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Carmen Logie has been leading a social work program in Haiti.
courtesy U of C

Self-sustaining citizens

U of C assistant professor leads social effort in Haiti

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University of Calgary social work assistant professor Carmen Logie has been leading an initiative in Haiti to prevent the spread of sexually transmitted diseases and educate women on mental health and social work.


Haiti is the poorest nation in the Western Hemisphere and has the highest rate of HIV per capita. According to Logie, the earthquake that struck Haiti in January 2010 also added to local struggles. The initiative trained eight local women in Leogane, the epicentre of the earthquake, to be community workers.


The project began in July 2011. Logie visited Haiti six times in the course of a year to monitor the program’s progress.


“Since the earthquake, Haiti’s social, economic and health infrastructure has collapsed, and we really didn’t know very much at all about the situation regarding HIV in post-earthquake Haiti,” said Logie.


Phase one of the initiative was funded by a Grand Challenges grant of $100,000. Grand Challenges Canada is an organization that promotes innovative solutions in the developing world.


“We trained women who were displaced — women who lived in tents after the earthquake — to be community health workers and to do HIV and STD education with 200 other women,” said Logie.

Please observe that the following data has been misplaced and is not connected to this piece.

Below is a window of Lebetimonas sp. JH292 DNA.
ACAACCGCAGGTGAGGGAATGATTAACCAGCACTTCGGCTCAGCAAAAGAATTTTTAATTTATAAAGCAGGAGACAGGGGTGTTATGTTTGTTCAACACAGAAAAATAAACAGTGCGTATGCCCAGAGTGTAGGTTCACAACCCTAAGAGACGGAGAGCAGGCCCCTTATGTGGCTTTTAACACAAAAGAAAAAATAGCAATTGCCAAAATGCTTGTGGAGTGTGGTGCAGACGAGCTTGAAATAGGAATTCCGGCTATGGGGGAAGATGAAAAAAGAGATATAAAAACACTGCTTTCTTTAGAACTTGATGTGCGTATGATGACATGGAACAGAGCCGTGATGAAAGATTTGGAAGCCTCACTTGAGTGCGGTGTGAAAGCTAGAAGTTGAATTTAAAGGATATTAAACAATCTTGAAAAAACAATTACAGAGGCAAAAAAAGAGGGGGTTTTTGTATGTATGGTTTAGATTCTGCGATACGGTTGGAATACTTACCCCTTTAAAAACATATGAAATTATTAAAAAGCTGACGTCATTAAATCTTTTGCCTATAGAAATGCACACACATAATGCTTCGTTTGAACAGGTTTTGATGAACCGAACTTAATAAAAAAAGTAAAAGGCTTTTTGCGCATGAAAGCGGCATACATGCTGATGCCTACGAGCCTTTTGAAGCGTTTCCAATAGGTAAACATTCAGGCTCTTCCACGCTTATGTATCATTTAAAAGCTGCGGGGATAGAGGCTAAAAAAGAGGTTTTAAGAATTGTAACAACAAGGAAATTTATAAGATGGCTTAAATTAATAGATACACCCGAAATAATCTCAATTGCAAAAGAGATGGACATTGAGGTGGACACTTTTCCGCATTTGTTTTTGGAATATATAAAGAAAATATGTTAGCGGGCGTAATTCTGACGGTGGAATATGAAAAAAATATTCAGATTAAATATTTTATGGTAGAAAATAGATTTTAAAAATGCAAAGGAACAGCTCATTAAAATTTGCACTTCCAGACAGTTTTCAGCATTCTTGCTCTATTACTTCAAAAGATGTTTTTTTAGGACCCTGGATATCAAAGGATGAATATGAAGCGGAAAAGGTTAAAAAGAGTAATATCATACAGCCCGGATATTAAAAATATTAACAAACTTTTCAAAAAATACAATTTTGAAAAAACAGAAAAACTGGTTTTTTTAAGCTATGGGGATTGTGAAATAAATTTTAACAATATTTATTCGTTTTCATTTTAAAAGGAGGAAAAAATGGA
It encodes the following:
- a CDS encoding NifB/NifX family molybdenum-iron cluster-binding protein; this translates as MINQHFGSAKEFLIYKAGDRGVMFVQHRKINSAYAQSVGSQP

Solar-powered tablets were also used to showcase surveys and educational material to locals.


“We worked individually with the women. We also created a video that we put on tablets. There was a six-week program of weekly women’s meetings where the women gathered together and learned about different issues,” she said.


Logie said one of the main goals of the project was to promote sustainability and capacity among locals.


“I think it’s very important to work on projects that build capacity with local people. We were hiring and training local women so they can then become leaders in their community,” said Logie. “They can then become educators and work to help other people.”


According to Logie, surveys conducted after the program showed promising results.


“I’ve been analyzing the data and developing plans to scale the project up. We’ve found that we’ve reached our main goal, which was to increase HIV knowledge in Haiti,” she said. “We achieved many of our secondary objectives to decrease depression and increase condom use.”


Logie has been presenting her findings to post-secondary institutions, including McMaster University, Dalhousie University and the U of C. She will present her findings to the Grand Challenges Foundation this December for an additional grant of $1 million to expand the project.


“When working with marginalized people, you need to also focus on the whole person and helping them in all areas of their life, and give them tools they can use,” said Logie. “We didn’t just focus on HIV. We also focused on healthy relationships, communication, mental health and coping with trauma.”


Logie will be seeking help from the U of C community to expand the initiative.


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